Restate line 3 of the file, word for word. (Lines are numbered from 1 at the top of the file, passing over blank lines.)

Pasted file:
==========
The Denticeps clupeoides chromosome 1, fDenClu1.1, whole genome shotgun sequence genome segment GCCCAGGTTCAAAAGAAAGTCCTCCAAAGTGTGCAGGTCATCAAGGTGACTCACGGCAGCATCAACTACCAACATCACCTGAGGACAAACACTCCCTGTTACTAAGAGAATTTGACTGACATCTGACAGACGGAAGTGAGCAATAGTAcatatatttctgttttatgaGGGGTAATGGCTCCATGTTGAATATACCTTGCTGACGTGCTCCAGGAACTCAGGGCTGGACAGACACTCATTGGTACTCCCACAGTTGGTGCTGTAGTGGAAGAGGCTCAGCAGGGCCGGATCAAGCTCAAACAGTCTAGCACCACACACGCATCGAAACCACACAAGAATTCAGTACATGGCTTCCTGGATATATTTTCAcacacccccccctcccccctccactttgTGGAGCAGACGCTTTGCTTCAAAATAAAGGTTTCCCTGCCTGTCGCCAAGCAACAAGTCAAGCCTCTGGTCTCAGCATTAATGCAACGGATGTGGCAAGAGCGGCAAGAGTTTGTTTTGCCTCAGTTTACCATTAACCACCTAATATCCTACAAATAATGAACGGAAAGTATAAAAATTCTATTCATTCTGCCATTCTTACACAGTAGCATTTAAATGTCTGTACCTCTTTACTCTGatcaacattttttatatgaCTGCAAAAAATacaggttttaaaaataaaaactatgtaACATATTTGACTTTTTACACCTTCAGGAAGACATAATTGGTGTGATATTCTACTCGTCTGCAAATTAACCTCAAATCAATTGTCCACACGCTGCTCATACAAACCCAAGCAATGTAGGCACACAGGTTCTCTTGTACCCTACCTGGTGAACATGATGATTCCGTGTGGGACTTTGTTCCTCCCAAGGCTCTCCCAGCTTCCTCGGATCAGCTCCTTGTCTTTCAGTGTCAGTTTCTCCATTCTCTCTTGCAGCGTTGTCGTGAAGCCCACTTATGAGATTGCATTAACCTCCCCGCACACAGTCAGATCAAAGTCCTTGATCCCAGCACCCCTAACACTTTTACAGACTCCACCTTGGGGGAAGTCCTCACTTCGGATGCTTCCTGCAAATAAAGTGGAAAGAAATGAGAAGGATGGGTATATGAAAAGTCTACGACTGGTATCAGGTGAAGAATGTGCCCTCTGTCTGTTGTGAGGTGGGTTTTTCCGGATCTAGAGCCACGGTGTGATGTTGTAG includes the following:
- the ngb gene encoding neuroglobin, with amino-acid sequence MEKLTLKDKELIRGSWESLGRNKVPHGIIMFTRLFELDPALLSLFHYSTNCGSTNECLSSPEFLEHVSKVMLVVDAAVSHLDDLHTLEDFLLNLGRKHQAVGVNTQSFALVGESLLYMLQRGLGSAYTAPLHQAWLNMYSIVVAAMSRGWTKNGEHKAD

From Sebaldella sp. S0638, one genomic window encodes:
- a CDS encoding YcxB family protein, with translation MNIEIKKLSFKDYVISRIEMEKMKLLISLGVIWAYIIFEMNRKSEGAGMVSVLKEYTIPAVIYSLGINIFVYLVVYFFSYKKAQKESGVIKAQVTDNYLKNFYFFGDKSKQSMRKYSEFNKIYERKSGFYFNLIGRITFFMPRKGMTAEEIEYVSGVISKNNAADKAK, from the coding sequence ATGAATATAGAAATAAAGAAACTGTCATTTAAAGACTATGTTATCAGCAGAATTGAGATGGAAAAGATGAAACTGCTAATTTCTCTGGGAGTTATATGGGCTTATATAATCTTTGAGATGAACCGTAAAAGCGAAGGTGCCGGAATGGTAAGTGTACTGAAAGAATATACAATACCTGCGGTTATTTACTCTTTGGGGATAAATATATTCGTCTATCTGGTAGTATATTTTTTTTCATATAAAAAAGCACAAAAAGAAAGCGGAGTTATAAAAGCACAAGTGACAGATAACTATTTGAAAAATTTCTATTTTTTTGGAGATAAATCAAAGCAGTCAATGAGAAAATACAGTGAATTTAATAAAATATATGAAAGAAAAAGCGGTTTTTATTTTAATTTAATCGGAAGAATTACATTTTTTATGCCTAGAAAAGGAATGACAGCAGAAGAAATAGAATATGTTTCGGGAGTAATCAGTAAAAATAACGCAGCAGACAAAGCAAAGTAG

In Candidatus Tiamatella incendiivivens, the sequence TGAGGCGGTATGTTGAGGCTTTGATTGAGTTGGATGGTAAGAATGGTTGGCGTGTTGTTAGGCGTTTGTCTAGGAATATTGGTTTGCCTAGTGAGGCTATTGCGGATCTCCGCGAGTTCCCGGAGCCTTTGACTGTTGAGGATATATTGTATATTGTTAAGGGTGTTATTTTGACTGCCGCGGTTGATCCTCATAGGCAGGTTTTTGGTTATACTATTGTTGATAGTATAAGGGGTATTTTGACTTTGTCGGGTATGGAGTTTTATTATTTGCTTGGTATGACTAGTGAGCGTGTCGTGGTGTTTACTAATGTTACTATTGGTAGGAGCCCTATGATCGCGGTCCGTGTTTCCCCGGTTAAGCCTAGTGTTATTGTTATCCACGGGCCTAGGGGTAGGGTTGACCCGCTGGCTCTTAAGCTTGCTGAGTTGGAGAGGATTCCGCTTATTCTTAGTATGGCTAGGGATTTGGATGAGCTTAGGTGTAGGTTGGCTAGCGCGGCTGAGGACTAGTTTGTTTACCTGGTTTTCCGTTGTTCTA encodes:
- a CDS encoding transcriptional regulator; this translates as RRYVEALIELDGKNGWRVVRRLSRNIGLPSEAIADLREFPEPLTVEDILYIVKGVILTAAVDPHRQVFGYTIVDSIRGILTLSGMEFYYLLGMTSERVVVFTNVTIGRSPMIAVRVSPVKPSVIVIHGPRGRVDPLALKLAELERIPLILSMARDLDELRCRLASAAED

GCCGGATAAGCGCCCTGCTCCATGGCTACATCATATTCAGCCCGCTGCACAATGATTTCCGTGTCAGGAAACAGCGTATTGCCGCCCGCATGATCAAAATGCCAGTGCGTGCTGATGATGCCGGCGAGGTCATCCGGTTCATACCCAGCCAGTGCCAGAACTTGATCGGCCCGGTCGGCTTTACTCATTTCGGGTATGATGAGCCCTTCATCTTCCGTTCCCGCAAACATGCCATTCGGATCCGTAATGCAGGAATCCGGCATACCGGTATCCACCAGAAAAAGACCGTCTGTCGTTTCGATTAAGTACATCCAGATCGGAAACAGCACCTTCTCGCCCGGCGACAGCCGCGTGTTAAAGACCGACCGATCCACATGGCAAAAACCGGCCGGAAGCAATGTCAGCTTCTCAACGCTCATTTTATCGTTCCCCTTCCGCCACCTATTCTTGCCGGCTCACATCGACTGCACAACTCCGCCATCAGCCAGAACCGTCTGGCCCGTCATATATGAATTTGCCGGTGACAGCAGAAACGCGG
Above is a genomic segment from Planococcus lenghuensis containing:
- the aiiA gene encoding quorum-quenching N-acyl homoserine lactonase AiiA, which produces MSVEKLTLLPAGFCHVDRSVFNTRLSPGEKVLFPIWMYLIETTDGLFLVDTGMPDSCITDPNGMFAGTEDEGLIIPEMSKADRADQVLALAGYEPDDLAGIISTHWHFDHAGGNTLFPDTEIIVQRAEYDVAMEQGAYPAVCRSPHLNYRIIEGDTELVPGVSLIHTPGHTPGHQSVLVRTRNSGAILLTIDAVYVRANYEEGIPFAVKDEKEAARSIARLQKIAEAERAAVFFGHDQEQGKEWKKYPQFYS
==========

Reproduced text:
From Sebaldella sp. S0638, one genomic window encodes: